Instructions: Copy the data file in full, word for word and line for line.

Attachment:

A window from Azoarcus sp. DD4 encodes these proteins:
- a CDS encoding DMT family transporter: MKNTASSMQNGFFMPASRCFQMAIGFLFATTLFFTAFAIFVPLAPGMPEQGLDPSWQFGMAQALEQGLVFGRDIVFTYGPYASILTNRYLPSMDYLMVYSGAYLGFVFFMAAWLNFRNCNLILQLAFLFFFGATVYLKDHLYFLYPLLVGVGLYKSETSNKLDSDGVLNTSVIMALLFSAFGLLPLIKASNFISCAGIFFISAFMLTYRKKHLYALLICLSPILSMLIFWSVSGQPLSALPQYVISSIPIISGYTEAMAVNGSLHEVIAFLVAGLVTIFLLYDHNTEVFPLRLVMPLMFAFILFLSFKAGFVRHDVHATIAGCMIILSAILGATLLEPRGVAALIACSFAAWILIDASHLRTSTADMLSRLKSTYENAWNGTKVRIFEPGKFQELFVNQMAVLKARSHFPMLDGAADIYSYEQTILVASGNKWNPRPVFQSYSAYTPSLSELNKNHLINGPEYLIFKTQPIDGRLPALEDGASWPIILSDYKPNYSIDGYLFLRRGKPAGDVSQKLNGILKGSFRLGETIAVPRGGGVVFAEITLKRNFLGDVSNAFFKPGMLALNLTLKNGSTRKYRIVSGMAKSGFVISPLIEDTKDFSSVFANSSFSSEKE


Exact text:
A window from Azoarcus sp. DD4 encodes these proteins:
- a CDS encoding DMT family transporter: MKNTASSMQNGFFMPASRCFQMAIGFLFATTLFFTAFAIFVPLAPGMPEQGLDPSWQFGMAQALEQGLVFGRDIVFTYGPYASILTNRYLPSMDYLMVYSGAYLGFVFFMAAWLNFRNCNLILQLAFLFFFGATVYLKDHLYFLYPLLVGVGLYKSETSNKLDSDGVLNTSVIMALLFSAFGLLPLIKASNFISCAGIFFISAFMLTYRKKHLYALLICLSPILSMLIFWSVSGQPLSALPQYVISSIPIISGYTEAMAVNGSLHEVIAFLVAGLVTIFLLYDHNTEVFPLRLVMPLMFAFILFLSFKAGFVRHDVHATIAGCMIILSAILGATLLEPRGVAALIACSFAAWILIDASHLRTSTADMLSRLKSTYENAWNGTKVRIFEPGKFQELFVNQMAVLKARSHFPMLDGAADIYSYEQTILVASGNKWNPRPVFQSYSAYTPSLSELNKNHLINGPEYLIFKTQPIDGRLPALEDGASWPIILSDYKPNYSIDGYLFLRRGKPAGDVSQKLNGILKGSFRLGETIAVPRGGGVVFAEITLKRNFLGDVSNAFFKPGMLALNLTLKNGSTRKYRIVSGMAKSGFVISPLIEDTKDFSSVFANSSFSSEKE